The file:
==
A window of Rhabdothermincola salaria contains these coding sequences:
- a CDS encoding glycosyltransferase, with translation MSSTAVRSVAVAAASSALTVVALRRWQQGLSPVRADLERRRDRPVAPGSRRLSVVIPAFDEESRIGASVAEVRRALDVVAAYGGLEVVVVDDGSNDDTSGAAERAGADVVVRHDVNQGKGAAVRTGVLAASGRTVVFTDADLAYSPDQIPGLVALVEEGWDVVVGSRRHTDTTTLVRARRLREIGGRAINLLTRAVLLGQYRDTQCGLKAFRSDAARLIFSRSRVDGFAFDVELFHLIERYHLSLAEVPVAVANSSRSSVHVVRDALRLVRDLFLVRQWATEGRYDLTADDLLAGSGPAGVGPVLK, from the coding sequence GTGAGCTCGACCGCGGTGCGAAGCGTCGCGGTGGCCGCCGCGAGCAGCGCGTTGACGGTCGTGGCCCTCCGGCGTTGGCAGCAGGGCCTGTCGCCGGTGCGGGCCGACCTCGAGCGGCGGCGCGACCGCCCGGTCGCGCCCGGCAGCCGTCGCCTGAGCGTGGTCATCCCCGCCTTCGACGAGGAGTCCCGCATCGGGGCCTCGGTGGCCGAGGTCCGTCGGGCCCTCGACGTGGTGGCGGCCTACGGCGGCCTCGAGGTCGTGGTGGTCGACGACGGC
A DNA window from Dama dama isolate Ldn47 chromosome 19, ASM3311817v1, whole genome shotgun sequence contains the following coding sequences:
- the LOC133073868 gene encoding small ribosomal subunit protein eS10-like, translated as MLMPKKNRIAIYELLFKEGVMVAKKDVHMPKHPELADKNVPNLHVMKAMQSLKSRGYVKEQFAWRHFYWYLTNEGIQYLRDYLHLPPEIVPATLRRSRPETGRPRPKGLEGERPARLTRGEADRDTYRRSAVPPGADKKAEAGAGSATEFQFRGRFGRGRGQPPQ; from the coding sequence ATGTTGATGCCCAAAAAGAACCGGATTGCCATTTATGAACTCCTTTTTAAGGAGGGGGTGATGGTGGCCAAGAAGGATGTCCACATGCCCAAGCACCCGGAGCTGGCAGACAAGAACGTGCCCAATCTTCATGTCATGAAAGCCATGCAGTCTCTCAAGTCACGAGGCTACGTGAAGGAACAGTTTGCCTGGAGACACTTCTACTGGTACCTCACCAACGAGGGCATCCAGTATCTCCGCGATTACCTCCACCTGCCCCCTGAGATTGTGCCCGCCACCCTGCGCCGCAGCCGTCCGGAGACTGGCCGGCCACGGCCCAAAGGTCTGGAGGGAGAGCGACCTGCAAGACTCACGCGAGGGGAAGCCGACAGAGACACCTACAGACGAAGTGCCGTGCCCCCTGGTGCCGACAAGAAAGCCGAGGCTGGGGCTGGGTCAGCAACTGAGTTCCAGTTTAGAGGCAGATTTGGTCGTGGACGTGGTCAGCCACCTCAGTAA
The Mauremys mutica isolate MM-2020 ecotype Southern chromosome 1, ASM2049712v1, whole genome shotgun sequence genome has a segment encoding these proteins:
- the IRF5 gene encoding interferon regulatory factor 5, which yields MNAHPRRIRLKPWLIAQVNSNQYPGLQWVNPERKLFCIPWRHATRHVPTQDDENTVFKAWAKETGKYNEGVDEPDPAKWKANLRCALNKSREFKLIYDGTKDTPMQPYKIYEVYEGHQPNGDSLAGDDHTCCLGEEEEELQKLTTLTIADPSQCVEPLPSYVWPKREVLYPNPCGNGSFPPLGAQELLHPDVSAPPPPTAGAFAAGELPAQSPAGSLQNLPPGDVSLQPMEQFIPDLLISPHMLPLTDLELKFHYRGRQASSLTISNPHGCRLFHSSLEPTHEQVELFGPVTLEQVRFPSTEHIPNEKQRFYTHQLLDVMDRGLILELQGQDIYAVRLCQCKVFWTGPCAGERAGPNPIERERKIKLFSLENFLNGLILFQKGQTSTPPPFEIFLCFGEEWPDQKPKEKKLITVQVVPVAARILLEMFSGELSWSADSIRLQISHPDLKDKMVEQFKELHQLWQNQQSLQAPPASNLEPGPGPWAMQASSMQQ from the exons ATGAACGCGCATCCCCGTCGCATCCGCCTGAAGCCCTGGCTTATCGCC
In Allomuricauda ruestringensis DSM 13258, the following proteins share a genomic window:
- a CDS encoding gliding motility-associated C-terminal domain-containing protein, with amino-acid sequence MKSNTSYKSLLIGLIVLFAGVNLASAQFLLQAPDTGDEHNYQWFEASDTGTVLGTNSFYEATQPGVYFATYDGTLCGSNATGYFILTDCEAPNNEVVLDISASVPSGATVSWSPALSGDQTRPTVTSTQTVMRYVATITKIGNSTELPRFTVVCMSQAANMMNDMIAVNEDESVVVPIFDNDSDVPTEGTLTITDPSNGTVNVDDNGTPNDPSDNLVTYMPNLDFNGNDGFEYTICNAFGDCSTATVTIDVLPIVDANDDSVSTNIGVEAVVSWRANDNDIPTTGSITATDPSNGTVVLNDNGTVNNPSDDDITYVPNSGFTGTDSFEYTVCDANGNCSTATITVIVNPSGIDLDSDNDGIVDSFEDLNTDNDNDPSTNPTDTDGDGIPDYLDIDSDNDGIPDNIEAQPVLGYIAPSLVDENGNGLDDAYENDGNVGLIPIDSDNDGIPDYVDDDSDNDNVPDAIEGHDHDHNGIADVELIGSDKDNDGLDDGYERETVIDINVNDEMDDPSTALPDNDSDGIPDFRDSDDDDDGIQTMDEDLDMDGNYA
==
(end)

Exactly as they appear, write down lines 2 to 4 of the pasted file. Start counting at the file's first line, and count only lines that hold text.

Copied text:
- a CDS encoding glycosyltransferase, with translation MSSTAVRSVAVAAASSALTVVALRRWQQGLSPVRADLERRRDRPVAPGSRRLSVVIPAFDEESRIGASVAEVRRALDVVAAYGGLEVVVVDDGSNDDTSGAAERAGADVVVRHDVNQGKGAAVRTGVLAASGRTVVFTDADLAYSPDQIPGLVALVEEGWDVVVGSRRHTDTTTLVRARRLREIGGRAINLLTRAVLLGQYRDTQCGLKAFRSDAARLIFSRSRVDGFAFDVELFHLIERYHLSLAEVPVAVANSSRSSVHVVRDALRLVRDLFLVRQWATEGRYDLTADDLLAGSGPAGVGPVLK, from the coding sequence GTGAGCTCGACCGCGGTGCGAAGCGTCGCGGTGGCCGCCGCGAGCAGCGCGTTGACGGTCGTGGCCCTCCGGCGTTGGCAGCAGGGCCTGTCGCCGGTGCGGGCCGACCTCGAGCGGCGGCGCGACCGCCCGGTCGCGCCCGGCAGCCGTCGCCTGAGCGTGGTCATCCCCGCCTTCGACGAGGAGTCCCGCATCGGGGCCTCGGTGGCCGAGGTCCGTCGGGCCCTCGACGTGGTGGCGGCCTACGGCGGCCTCGAGGTCGTGGTGGTCGACGACGGC
A DNA window from Dama dama isolate Ldn47 chromosome 19, ASM3311817v1, whole genome shotgun sequence contains the following coding sequences:
- the LOC133073868 gene encoding small ribosomal subunit protein eS10-like, translated as MLMPKKNRIAIYELLFKEGVMVAKKDVHMPKHPELADKNVPNLHVMKAMQSLKSRGYVKEQFAWRHFYWYLTNEGIQYLRDYLHLPPEIVPATLRRSRPETGRPRPKGLEGERPARLTRGEADRDTYRRSAVPPGADKKAEAGAGSATEFQFRGRFGRGRGQPPQ; from the coding sequence ATGTTGATGCCCAAAAAGAACCGGATTGCCATTTATGAACTCCTTTTTAAGGAGGGGGTGATGGTGGCCAAGAAGGATGTCCACATGCCCAAGCACCCGGAGCTGGCAGACAAGAACGTGCCCAATCTTCATGTCATGAAAGCCATGCAGTCTCTCAAGTCACGAGGCTACGTGAAGGAACAGTTTGCCTGGAGACACTTCTACTGGTACCTCACCAACGAGGGCATCCAGTATCTCCGCGATTACCTCCACCTGCCCCCTGAGATTGTGCCCGCCACCCTGCGCCGCAGCCGTCCGGAGACTGGCCGGCCACGGCCCAAAGGTCTGGAGGGAGAGCGACCTGCAAGACTCACGCGAGGGGAAGCCGACAGAGACACCTACAGACGAAGTGCCGTGCCCCCTGGTGCCGACAAGAAAGCCGAGGCTGGGGCTGGGTCAGCAACTGAGTTCCAGTTTAGAGGCAGATTTGGTCGTGGACGTGGTCAGCCACCTCAGTAA